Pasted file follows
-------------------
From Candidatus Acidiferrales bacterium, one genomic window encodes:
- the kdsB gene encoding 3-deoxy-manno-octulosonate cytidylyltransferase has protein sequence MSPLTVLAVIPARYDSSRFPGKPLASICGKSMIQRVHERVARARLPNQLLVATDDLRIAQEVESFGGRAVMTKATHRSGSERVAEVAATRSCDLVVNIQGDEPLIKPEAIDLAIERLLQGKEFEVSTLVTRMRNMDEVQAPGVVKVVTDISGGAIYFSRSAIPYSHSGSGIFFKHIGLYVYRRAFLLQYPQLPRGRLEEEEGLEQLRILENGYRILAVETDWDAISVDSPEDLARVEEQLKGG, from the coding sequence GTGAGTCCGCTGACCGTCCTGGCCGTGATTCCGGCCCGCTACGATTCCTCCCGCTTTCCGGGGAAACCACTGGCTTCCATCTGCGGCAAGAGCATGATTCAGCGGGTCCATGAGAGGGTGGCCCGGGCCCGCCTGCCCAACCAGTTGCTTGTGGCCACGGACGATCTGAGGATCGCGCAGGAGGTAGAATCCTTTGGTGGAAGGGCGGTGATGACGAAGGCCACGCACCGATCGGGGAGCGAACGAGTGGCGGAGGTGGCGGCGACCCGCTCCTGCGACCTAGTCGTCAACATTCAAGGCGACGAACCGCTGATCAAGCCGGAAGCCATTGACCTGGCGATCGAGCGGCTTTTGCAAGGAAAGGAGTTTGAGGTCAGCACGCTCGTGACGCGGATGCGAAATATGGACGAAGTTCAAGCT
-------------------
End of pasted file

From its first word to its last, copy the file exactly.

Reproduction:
From Candidatus Acidiferrales bacterium, one genomic window encodes:
- the kdsB gene encoding 3-deoxy-manno-octulosonate cytidylyltransferase has protein sequence MSPLTVLAVIPARYDSSRFPGKPLASICGKSMIQRVHERVARARLPNQLLVATDDLRIAQEVESFGGRAVMTKATHRSGSERVAEVAATRSCDLVVNIQGDEPLIKPEAIDLAIERLLQGKEFEVSTLVTRMRNMDEVQAPGVVKVVTDISGGAIYFSRSAIPYSHSGSGIFFKHIGLYVYRRAFLLQYPQLPRGRLEEEEGLEQLRILENGYRILAVETDWDAISVDSPEDLARVEEQLKGG, from the coding sequence GTGAGTCCGCTGACCGTCCTGGCCGTGATTCCGGCCCGCTACGATTCCTCCCGCTTTCCGGGGAAACCACTGGCTTCCATCTGCGGCAAGAGCATGATTCAGCGGGTCCATGAGAGGGTGGCCCGGGCCCGCCTGCCCAACCAGTTGCTTGTGGCCACGGACGATCTGAGGATCGCGCAGGAGGTAGAATCCTTTGGTGGAAGGGCGGTGATGACGAAGGCCACGCACCGATCGGGGAGCGAACGAGTGGCGGAGGTGGCGGCGACCCGCTCCTGCGACCTAGTCGTCAACATTCAAGGCGACGAACCGCTGATCAAGCCGGAAGCCATTGACCTGGCGATCGAGCGGCTTTTGCAAGGAAAGGAGTTTGAGGTCAGCACGCTCGTGACGCGGATGCGAAATATGGACGAAGTTCAAGCT